AUKUS Electronic Warfare Challenge: Electromagnetic Spectrum

How might Defence harness the electromagnetic spectrum to project force to target adversaries and counter their ability to target AUKUS partners?

Opportunity Details


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The total possible funding available for this competition is up to £1.92 million (excluding VAT). A proportion of this total (up to £150,000 to allocate to multiple projects) is to be awarded to successful suppliers for the completion of a first milestone report. A number of proposals may be funded.



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AUKUS is a landmark security and defence partnership between Australia, the UK, and the US to support a free and open Indo-Pacific by strengthening regional global security. Through Pillar 2, AUKUS partners seek to strengthen trilateral capabilities in cutting-edge military technologies, increase interoperability, and drive knowledge-sharing and innovation.

This is a trilaterally agreed challenge with three entry streams running concurrently in Australia, United Kingdom and United States with national process and terms applied. The challenge is being run as three separate competitions by the Advanced Strategic Capabilities Accelerator (ASCA) in Australia, the Defence and Security Accelerator (DASA) in the United Kingdom and the Defence Innovation Unit (DIU) in the United States.

The electromagnetic spectrum (EMS) is a heavily congested, contested, complex and competitive environment, and there is an increasing need for low cost, disposable, high volume and highly autonomous capabilities to achieve asymmetric advantage.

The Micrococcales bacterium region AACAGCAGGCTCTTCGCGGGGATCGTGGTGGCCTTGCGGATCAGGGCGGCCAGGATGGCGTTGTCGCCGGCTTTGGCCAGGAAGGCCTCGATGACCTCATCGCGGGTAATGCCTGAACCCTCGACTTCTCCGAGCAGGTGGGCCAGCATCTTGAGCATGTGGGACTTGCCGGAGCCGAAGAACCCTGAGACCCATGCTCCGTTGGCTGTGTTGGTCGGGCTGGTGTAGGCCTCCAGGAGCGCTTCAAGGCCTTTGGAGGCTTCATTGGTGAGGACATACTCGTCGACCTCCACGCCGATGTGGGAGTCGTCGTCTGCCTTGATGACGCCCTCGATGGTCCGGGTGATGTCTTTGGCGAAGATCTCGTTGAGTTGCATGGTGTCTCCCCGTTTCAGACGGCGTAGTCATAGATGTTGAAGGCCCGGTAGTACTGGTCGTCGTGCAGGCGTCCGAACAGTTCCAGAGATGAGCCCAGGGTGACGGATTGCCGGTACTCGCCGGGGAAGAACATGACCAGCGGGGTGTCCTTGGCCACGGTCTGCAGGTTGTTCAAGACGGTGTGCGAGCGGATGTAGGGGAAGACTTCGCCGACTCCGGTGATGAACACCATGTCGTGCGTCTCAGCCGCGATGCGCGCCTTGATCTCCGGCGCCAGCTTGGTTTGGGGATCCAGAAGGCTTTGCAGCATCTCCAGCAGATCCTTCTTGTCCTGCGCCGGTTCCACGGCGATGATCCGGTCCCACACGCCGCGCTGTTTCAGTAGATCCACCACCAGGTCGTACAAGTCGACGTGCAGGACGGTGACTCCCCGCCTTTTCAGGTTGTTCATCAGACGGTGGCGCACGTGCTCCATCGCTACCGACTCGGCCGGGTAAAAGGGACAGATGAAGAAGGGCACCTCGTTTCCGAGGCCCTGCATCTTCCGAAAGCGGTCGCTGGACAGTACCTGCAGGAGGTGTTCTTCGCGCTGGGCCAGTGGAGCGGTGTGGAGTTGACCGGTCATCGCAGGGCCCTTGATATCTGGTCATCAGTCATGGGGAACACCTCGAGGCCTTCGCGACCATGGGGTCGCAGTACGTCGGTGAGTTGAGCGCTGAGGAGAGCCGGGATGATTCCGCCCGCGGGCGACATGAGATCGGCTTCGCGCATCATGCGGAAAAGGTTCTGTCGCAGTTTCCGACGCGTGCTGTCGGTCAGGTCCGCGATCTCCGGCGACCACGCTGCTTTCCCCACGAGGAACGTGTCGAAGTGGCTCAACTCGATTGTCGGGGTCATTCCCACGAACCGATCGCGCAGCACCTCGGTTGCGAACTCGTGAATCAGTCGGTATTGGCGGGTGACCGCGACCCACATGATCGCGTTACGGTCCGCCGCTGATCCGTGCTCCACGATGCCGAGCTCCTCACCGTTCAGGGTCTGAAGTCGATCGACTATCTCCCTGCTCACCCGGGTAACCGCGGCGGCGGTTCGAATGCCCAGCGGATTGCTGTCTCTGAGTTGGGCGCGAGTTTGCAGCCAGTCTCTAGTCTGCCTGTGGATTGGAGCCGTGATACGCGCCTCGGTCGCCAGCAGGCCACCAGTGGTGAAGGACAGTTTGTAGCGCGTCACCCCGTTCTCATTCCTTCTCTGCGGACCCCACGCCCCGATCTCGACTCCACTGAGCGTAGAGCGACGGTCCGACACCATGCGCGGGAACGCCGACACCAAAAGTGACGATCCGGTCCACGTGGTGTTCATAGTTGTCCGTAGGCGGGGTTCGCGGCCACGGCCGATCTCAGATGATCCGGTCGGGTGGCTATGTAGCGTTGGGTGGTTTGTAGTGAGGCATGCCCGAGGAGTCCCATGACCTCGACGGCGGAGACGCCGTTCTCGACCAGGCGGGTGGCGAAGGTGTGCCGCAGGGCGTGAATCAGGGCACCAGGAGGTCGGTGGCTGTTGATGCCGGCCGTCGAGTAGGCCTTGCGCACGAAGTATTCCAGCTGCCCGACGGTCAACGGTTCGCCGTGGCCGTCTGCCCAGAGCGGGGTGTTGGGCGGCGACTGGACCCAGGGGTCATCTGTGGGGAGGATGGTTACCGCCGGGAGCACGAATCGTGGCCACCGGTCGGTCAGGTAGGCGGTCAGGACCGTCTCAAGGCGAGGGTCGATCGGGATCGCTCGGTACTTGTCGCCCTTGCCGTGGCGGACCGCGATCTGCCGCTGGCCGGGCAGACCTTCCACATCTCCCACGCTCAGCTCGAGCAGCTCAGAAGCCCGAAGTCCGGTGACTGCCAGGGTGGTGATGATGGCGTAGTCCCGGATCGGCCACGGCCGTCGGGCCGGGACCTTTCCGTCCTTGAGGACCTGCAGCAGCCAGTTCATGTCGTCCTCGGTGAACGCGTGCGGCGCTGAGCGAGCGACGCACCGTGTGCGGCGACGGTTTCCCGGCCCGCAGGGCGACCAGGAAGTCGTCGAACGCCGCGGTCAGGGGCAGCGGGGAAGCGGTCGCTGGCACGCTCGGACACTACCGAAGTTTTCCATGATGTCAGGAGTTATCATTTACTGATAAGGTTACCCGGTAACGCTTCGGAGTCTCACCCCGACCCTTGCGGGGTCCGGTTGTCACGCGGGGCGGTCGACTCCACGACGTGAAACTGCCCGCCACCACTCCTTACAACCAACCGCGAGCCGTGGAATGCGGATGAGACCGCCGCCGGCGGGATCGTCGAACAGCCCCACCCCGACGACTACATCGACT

How might Defence harness the EMS to project force to target adversaries and counter their ability to target AUKUS partners?

For this competition we are seeking technology that is at technology readiness level (TRL) 4, 5 or 6 to develop to TRL 7 minimum within 12 months of the contract start date.

  • In order to be eligible to apply in this competition you must be a UK business registered on Companies House. You must be based in the UK and intending to carry out project development activity in the UK.

    Entrants from Australia or the United States should refer to their national competition page in order to enter.

  • This challenge will focus on Defence’s ability to leverage EMS technologies and capabilities that provide a competitive advantage to EM targeting, and those that protect Defence from adversary EM targeting capabilities. The six key elements of the targeting cycle that Defence is interested in improving through development and transition of innovative technologies are;

    1. Find: Identify a target using the EMS.
    2. Fix: Identify a target’s location using the EMS.
    3. Track: Monitor a target’s movement using the EMS.
    4. Target: Select and apply appropriate EMS assets and/or EMS enabled weapon systems.
    5. Engage: Apply EMS assets and enabled weapons to a target.
    6. Assess: Evaluate effects of an attack using the EMS.

    Responses to the challenge sit with each nation’s Defence innovation organisation(s). A key characteristic that Defence is seeking in both innovation proposals and industry partners actions is the ability to innovate and deliver at speed. The ability to orientate to the problem statement and rapidly iterate is of greater interest to Defence than the current TRL level of the capability.

  • To enable industry to focus resources and efforts on capabilities that are likely to have the greatest impact and potential for success, Defence has identified technologies for application within the targeting cycle for industry consideration. These include, but are not limited to:

    • Sensors: The ability to increase the quantity and/or quality of sensors in the operating environment that can identify, locate, and monitor targets, and assess any effects delivered against them. To enable Find, Fix, Track, and Assess phases.